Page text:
The Mariners succeeded in giving it away late.
Playing without third baseman Adrian Beltre, a game-time scratch, the Mariners led 4-1 heading into the bottom of the eighth and 4-3 entering the bottom of the ninth. But Batista (3-9) allowed a leadoff walk to Kelly Johnson and then a game-tying double to former Mariner Greg Norton. After an intentional walk and a hit-batsman loaded the bases, Batista surrendered a broken-bat, game-winning single to catcher Brian McCann that fell just over second baseman Jose Lopez's head.
The rally made a winner of Blaine Boyer (2-5), who pitched a scoreless ninth inning.
"The whole fault was mine," Batista said. "If I did my job, it would be a different story."
While the ending wasn't right, Batista insisted he had all the ingredients for a happy ending, including the 2-2 fastball that Norton ripped into the gap in right-center.
"I wanted Norton to pull the ball and he did," said Batista, who is now tied for second with Detroit's Justin Verlander for the most losses in the American League. "He just pulled it up in the air. He hit it right over Lopez's head, right where we wanted the ball to go. He just did a good bit of hitting."
The loss was only the Mariners' third in 24 games when leading after eight and spoiled a superb effort by Washburn.
The Braves, with starters Chipper Jones and Yunel Escobar limited to pinch-hitting roles, won for the first time in 30 tries when trailing after eight.
After eight, the Mariners were still in front, but were reeling. Following a long home run by Ruben Gotay off Sean Green, shortstop Betancourt made a remarkable barehanded grab of a Gregor Blanco grounder but threw wildly past first baseman Richie Sexson. The ensuing ricochet into foul ground down the right-field line allowed Blanco to reach third, from where he would score on a pinch-hit single by Jones off Arthur Rhodes.
Jones had been 0-for-3 with two strikeouts lifetime against Rhodes.
"He had him," Riggleman said of the errant throw. "The thing he was upset about was he didn't have the ball good in his hand. If he had the grip on ball that he wanted, he wouldn't have thrown the ball like that. I was amazed that he picked it as clean as he did barehanded."
The bullpen's failure and the M's inability to add more than one run after the first -- on a Betancourt single -- wasted a brilliant effort by Washburn, who allowed only a first-inning run while throwing a season-high 118 pitches, 74 of which were strikes. He surrendered two runs or fewer for the fourth time in his last five starts.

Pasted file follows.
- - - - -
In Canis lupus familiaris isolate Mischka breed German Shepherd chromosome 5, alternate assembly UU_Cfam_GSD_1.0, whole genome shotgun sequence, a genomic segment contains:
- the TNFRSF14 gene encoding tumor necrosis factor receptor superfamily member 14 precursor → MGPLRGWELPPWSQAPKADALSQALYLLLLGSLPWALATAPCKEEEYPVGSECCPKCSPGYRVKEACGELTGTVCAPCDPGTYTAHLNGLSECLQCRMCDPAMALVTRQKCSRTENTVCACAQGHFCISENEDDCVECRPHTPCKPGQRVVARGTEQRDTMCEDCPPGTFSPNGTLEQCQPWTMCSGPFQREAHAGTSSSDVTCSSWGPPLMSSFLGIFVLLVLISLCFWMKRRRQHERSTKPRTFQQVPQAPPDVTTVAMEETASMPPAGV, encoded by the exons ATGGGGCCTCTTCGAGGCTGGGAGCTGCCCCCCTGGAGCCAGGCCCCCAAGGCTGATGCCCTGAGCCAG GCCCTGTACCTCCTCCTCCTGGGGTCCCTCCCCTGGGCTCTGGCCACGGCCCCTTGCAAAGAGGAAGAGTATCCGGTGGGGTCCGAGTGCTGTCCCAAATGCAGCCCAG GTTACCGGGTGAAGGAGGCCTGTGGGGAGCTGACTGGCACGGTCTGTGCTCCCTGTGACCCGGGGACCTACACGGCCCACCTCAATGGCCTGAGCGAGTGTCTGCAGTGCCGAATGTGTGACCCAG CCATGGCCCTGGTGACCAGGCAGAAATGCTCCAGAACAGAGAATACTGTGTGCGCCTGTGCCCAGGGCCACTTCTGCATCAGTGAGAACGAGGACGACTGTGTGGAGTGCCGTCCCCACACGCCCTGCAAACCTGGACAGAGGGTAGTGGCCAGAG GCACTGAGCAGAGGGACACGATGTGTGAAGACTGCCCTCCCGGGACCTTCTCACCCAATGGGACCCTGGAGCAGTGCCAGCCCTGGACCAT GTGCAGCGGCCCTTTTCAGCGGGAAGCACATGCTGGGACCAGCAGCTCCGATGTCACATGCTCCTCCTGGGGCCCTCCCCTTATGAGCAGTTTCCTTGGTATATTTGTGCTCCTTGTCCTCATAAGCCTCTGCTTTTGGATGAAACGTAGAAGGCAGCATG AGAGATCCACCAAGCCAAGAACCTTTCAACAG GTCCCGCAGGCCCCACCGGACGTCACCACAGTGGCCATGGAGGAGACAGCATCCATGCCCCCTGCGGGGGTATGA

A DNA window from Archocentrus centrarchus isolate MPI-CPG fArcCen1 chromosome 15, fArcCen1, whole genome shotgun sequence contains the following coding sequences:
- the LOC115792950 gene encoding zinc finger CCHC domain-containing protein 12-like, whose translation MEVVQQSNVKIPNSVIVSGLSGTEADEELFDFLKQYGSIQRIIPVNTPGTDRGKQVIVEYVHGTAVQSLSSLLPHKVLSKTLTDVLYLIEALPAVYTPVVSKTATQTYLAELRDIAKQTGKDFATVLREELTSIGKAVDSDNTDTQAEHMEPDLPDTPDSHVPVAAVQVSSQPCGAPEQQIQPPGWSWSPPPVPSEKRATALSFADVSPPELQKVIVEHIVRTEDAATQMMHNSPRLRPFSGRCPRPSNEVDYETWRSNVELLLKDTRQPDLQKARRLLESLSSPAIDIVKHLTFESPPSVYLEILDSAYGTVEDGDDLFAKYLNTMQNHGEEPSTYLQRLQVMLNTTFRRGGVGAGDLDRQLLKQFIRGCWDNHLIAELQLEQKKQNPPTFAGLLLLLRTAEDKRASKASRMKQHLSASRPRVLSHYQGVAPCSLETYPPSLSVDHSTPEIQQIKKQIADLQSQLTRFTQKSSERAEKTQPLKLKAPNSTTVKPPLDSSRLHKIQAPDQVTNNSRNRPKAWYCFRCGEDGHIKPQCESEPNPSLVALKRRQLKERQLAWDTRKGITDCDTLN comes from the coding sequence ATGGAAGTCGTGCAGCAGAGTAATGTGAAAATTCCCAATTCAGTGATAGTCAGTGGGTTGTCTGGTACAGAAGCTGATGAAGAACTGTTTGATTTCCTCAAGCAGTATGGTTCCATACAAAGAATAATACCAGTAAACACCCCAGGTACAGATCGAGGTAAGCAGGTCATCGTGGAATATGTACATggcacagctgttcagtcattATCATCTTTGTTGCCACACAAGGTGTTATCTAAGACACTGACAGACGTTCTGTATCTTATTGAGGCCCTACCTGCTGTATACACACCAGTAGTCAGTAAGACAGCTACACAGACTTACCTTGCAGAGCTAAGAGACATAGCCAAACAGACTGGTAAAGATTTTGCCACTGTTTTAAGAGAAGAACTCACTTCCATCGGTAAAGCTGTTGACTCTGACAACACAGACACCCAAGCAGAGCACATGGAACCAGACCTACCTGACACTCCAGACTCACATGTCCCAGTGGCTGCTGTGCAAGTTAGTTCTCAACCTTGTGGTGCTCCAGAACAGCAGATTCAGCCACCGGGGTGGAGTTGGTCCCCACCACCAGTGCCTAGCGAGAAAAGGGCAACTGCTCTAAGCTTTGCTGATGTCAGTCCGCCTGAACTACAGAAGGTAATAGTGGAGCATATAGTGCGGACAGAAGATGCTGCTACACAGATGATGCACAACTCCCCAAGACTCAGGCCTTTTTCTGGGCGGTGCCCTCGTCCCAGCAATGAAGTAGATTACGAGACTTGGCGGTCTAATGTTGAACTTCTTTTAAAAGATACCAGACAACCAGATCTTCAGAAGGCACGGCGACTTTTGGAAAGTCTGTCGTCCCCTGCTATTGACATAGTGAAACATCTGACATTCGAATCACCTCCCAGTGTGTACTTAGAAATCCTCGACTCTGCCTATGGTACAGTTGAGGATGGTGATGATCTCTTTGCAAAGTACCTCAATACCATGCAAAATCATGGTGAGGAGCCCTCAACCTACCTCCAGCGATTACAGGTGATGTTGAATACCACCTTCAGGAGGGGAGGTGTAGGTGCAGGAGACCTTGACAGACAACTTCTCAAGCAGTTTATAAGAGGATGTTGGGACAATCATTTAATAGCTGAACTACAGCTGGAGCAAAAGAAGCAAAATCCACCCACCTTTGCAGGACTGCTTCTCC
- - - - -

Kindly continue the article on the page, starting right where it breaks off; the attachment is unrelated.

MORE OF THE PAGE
"Tonight was crazy that I struck so many guys out," said the Mariners' lefty, who has a 3.10 ERA over those last five starts.
He credits the success to a mechanical adjustment following a call to his college coach Tom Lechnir.
"Usually I don't strike anyone out," Washburn said. "I make the guys put it in play and end up giving up quite a few hits and pitch with guys on base. That's just normal for me. But I was able to get out of some jams and limit the damage there in the first inning and keep us in the ball game. It just didn't end up with us on top."
Reliever Roy Corcoran also helped limit the damage, coming in with two outs in the sixth and runners on first and second. He retired pinch-hitter Escobar on a soft grounder to second to end the threat.
Before that, though, it didn't look like Washburn or Atlanta starter Jair Jurrjens would get out of the first inning.
The Mariners came out of the 32-minute frame with a 3-1 lead, taking advantage of a pair of errors by shortstop Omar Infante to plate three first-inning runs off Jurrjens. Jeremy Reed drove in the first run with a sacrifice fly to center. Then, after Infante's second error, Betancourt's single to right made it 3-0.
Jurrjens allowed the three runs, all unearned, despite limiting the Mariners to only three hits over six innings.
Ichiro Suzuki had two hits for his 23rd multi-hit game of the season, tied with Lopez for the most on the Mariners. Ichiro also stole his 31st and 32nd bases of the season.
While Riggleman applauded the team's effort, there was a feeling that this one, like too many this season, got away.
"Any time you're winning in the ninth and then you lose, it's tough," he said. "I think our guys are really competing out there. The energy is good, they're playing hard, they're running hard, sliding hard. They agonize over that loss right there. That's the way it should be."
Washburn agreed. "This has been a tough season for us," Washburn said. "We've had, unfortunately, quite a few games where we should have won it but at the end we found a way to lose."
Jon Cooper is a contributor to MLB.com. This story was not subject to the approval of Major League Baseball or its clubs.